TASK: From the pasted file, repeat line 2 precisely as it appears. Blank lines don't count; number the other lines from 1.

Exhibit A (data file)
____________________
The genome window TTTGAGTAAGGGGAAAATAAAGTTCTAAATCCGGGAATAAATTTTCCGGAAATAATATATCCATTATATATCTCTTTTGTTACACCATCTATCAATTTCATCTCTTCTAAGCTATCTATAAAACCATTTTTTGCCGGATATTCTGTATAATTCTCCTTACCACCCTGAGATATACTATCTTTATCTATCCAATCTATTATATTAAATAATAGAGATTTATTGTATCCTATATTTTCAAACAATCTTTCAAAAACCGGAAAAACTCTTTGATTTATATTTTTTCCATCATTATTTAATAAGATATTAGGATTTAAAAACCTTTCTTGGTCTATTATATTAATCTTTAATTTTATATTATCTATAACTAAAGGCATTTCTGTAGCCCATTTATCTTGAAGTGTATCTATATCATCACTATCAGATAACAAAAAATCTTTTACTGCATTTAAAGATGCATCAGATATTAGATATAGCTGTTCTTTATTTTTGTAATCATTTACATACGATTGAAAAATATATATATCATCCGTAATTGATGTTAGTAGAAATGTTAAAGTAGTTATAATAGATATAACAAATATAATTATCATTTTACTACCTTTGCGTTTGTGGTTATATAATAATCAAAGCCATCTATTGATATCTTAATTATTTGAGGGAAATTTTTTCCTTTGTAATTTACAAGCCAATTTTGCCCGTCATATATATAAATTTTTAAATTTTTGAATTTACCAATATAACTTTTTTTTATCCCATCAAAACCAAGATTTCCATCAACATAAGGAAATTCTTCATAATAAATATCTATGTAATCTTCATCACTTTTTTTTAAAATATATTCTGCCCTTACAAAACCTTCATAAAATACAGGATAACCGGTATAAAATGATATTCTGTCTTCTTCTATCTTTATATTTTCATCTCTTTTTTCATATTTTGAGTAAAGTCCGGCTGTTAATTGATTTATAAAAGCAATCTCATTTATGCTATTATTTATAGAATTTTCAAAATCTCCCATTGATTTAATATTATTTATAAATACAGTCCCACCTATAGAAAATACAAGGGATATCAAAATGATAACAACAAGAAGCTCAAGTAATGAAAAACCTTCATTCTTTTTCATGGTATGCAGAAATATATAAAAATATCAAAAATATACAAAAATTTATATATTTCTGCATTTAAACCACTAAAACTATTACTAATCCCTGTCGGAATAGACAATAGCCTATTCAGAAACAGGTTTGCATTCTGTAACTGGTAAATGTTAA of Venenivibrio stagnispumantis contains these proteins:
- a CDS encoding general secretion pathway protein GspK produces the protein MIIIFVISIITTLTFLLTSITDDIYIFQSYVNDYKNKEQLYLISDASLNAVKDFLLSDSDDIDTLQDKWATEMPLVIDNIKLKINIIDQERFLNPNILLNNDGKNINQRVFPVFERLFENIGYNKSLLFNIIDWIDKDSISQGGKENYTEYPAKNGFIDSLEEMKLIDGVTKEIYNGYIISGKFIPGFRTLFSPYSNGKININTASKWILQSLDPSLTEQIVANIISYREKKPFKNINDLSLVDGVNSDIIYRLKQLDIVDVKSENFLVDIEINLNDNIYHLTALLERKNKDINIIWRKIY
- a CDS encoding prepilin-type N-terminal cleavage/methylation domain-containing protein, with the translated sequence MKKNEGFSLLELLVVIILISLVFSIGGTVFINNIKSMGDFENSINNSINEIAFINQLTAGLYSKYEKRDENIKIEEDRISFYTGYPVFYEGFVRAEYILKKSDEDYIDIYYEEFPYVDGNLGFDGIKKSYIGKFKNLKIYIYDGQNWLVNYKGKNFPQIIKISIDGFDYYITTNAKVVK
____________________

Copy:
- a CDS encoding general secretion pathway protein GspK produces the protein MIIIFVISIITTLTFLLTSITDDIYIFQSYVNDYKNKEQLYLISDASLNAVKDFLLSDSDDIDTLQDKWATEMPLVIDNIKLKINIIDQERFLNPNILLNNDGKNINQRVFPVFERLFENIGYNKSLLFNIIDWIDKDSISQGGKENYTEYPAKNGFIDSLEEMKLIDGVTKEIYNGYIISGKFIPGFRTLFSPYSNGKININTASKWILQSLDPSLTEQIVANIISYREKKPFKNINDLSLVDGVNSDIIYRLKQLDIVDVKSENFLVDIEINLNDNIYHLTALLERKNKDINIIWRKIY